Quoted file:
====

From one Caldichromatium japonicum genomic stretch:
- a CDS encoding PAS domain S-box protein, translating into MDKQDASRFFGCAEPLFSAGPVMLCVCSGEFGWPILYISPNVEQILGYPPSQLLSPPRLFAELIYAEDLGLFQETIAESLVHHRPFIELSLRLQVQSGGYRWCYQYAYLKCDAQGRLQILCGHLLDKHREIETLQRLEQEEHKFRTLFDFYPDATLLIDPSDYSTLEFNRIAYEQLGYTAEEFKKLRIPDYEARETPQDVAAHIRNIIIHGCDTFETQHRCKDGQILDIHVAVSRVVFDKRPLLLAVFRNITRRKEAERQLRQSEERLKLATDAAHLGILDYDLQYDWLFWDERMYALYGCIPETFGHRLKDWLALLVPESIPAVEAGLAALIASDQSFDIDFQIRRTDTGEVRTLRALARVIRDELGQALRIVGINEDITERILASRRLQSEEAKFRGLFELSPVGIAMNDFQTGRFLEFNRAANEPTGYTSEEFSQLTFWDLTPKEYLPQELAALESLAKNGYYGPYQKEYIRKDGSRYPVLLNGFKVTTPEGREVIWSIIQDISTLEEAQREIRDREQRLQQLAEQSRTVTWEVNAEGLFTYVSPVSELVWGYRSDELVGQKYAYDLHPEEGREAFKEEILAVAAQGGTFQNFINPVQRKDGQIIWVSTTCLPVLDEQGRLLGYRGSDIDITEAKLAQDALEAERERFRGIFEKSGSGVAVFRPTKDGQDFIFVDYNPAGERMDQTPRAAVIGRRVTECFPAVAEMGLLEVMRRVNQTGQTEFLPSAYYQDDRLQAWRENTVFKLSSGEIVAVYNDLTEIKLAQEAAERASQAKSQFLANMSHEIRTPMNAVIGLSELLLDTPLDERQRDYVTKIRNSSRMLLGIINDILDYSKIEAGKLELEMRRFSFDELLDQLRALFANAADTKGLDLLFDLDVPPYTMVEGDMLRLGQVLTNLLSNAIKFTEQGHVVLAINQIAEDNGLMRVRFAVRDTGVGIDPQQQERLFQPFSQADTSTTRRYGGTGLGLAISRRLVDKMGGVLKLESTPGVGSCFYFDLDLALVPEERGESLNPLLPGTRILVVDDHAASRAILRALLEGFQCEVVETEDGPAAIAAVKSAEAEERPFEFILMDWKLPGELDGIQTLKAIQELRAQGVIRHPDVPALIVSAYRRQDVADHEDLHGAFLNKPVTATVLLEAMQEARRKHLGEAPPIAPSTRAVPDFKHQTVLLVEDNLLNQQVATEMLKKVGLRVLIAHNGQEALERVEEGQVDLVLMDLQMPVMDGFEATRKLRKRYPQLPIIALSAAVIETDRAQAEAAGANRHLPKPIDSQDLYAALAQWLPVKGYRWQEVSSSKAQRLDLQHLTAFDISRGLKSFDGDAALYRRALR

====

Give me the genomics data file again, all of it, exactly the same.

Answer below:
From one Caldichromatium japonicum genomic stretch:
- a CDS encoding PAS domain S-box protein, translating into MDKQDASRFFGCAEPLFSAGPVMLCVCSGEFGWPILYISPNVEQILGYPPSQLLSPPRLFAELIYAEDLGLFQETIAESLVHHRPFIELSLRLQVQSGGYRWCYQYAYLKCDAQGRLQILCGHLLDKHREIETLQRLEQEEHKFRTLFDFYPDATLLIDPSDYSTLEFNRIAYEQLGYTAEEFKKLRIPDYEARETPQDVAAHIRNIIIHGCDTFETQHRCKDGQILDIHVAVSRVVFDKRPLLLAVFRNITRRKEAERQLRQSEERLKLATDAAHLGILDYDLQYDWLFWDERMYALYGCIPETFGHRLKDWLALLVPESIPAVEAGLAALIASDQSFDIDFQIRRTDTGEVRTLRALARVIRDELGQALRIVGINEDITERILASRRLQSEEAKFRGLFELSPVGIAMNDFQTGRFLEFNRAANEPTGYTSEEFSQLTFWDLTPKEYLPQELAALESLAKNGYYGPYQKEYIRKDGSRYPVLLNGFKVTTPEGREVIWSIIQDISTLEEAQREIRDREQRLQQLAEQSRTVTWEVNAEGLFTYVSPVSELVWGYRSDELVGQKYAYDLHPEEGREAFKEEILAVAAQGGTFQNFINPVQRKDGQIIWVSTTCLPVLDEQGRLLGYRGSDIDITEAKLAQDALEAERERFRGIFEKSGSGVAVFRPTKDGQDFIFVDYNPAGERMDQTPRAAVIGRRVTECFPAVAEMGLLEVMRRVNQTGQTEFLPSAYYQDDRLQAWRENTVFKLSSGEIVAVYNDLTEIKLAQEAAERASQAKSQFLANMSHEIRTPMNAVIGLSELLLDTPLDERQRDYVTKIRNSSRMLLGIINDILDYSKIEAGKLELEMRRFSFDELLDQLRALFANAADTKGLDLLFDLDVPPYTMVEGDMLRLGQVLTNLLSNAIKFTEQGHVVLAINQIAEDNGLMRVRFAVRDTGVGIDPQQQERLFQPFSQADTSTTRRYGGTGLGLAISRRLVDKMGGVLKLESTPGVGSCFYFDLDLALVPEERGESLNPLLPGTRILVVDDHAASRAILRALLEGFQCEVVETEDGPAAIAAVKSAEAEERPFEFILMDWKLPGELDGIQTLKAIQELRAQGVIRHPDVPALIVSAYRRQDVADHEDLHGAFLNKPVTATVLLEAMQEARRKHLGEAPPIAPSTRAVPDFKHQTVLLVEDNLLNQQVATEMLKKVGLRVLIAHNGQEALERVEEGQVDLVLMDLQMPVMDGFEATRKLRKRYPQLPIIALSAAVIETDRAQAEAAGANRHLPKPIDSQDLYAALAQWLPVKGYRWQEVSSSKAQRLDLQHLTAFDISRGLKSFDGDAALYRRALR